Homepage / Video & Audio / How to Make a Launch Video Using Envato Elements
Video & Audio

How to Make a Launch Video Using Envato Elements

A look at how we made our launch video for the video category on Envato Elements, using video assets from Envato Elements.

Portrait for Envato By Envato
Posted 10 Jul 2018
Video and Audio

On June 5, 2018, Envato’s subscription service, Envato Elements, introduced video as a category.

It was an exciting move, and turned what was up until then a graphic assets, photo, and WordPress template library, into one of the best value subscriptions in the industry.

It was an exciting moment for us, and for our creative community. And, so, to celebrate, and promote it, I made a video.

I’m very glad with how it turned out. But, it should be noted, videos like this, although short, can take a lot of work. And, although the final result may be exciting, the process making it a reality sometimes isn’t. You can learn more about the typical video production process in our Video Marketing Guide.

Making this video, however, was relatively straightforward. Here’s a little insight into how I did it, and how my subscription to Envato Elements made it incredibly easy.

Making a video about video for a video making audience is a tall order. But, I knew from the beginning that I wanted to create the video exclusively out of Envato items.

So, I spent some time browsing the library of Envato Elements, collecting assets that would fit our script. I downloaded a lot of motion graphics animations, and some stock footage, and paired them with words in the script to which they best aligned.

The first two lines of the script lend themselves to a space theme. So, “Something big” features visuals of a purple galaxy. And, “has landed” features visuals of the sun rising over the earth from space. We really wanted the word “Video” to pop on screen, so we wrote it in capitals, and inserted a gold background behind it. Then for “arrived”, I found this elegant animation of a door opening to reveal a stream of light.

With enough assets to match each line of the script chosen, I needed something that would visually bring it all together.

After Effects templates are great for this type of thing. They provide you with a structure to work to, and feature placeholders for your text, and footage.

Fast Typography is a video style that’s very popular at the moment, particular for content that’s going on social media. I knew that this was the style we were going for, and so I set about finding the right template for us on Envato Elements.

After testing out a few, I decided on this one by FluxVFX.

It features a good balance of text animating with a lot of character, yet isn’t busy, featuring few other animating elements. It would fill our need to catch the eye, but would stop short of overwhelming them by having too much going on.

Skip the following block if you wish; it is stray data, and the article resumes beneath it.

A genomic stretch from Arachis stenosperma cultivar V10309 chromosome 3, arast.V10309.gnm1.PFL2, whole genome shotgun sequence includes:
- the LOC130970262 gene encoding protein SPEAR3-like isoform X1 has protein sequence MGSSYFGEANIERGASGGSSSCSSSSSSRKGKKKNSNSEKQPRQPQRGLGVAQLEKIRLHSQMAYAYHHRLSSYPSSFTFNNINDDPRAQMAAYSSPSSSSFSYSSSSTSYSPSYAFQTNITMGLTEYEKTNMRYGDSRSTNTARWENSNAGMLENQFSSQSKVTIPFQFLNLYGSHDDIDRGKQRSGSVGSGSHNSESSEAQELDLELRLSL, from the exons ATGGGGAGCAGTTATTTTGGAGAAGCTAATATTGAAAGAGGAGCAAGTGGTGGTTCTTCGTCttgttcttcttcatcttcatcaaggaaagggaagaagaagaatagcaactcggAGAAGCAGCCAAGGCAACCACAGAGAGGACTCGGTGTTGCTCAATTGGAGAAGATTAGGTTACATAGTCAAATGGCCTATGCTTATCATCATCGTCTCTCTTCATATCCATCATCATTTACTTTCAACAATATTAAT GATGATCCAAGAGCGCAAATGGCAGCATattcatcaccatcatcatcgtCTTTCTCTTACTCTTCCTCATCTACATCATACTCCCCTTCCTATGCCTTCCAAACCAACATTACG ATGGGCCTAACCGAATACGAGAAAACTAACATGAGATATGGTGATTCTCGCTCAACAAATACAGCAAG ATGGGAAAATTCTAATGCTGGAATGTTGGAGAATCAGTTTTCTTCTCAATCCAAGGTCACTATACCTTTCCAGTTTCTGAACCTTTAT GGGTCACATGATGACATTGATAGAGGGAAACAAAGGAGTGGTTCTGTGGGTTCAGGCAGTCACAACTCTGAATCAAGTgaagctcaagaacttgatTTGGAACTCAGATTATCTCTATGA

I spent some time bringing the template in line with our brand guidelines. This mostly involved changing the font, and highlight colors, eliminating the glow around the text, and altering the words just featuring an outline to be filled with white, consistent with the rest of the copy.

I inserted the script, paired each line with the relevant visuals, then spent some time tweaking the timing, and order of the video.

The hardest thing about producing a video like this is that you can lose context over how well it communicates its message when you’re stuck in the weeds editing it. Allowing enough time to take a step back, stop working on it, revisit it, and request other people’s feedback on it is vital.

For this, I relied on my stakeholders within the business to check the latest edits, to out what was working, and what wasn’t. Envato’s Campaigns Manager and I went back and forth adjust the order of some parts of the copy. The “modular structure” of FluxVFX’s template meant each frame of the video was broken down in such a way that reordering things was super easy.

Envato’s Social Media Manager also had suggestions on how quickly we mention the value proposition, and what the video is actually announcing in order to make the biggest impression on Facebook.

Having fresh eyes check out my work helped me identify what needed improving. And, more than that, because these were my stakeholders, it ensured that the final result would be as effective as possible for their channels.

Once the final rhythmic, and copy tweaks were made, the video was in the can, and ready to go. And, on June 5, we rolled it out on Facebook, YouTube, and resized it to be an Instagram Story.

I’m really happy with the final result. It’s quick, punchy, and performed well on Facebook, and Instagram.

But, the best part is that every part of the video was created using an Envato video asset. From the After Effects template, to the motion graphics, and stock footage, pretty much everything you see in that video was downloaded, and used out of the box.

So, the next time you consider creating a video, remember this one, and that it was made with a single creative subscription.

Do you find this article useful?
Related Posts
Envato Elements: Millions of creative assets. Unlimited downloads. One low cost.Get Unlimited Downloads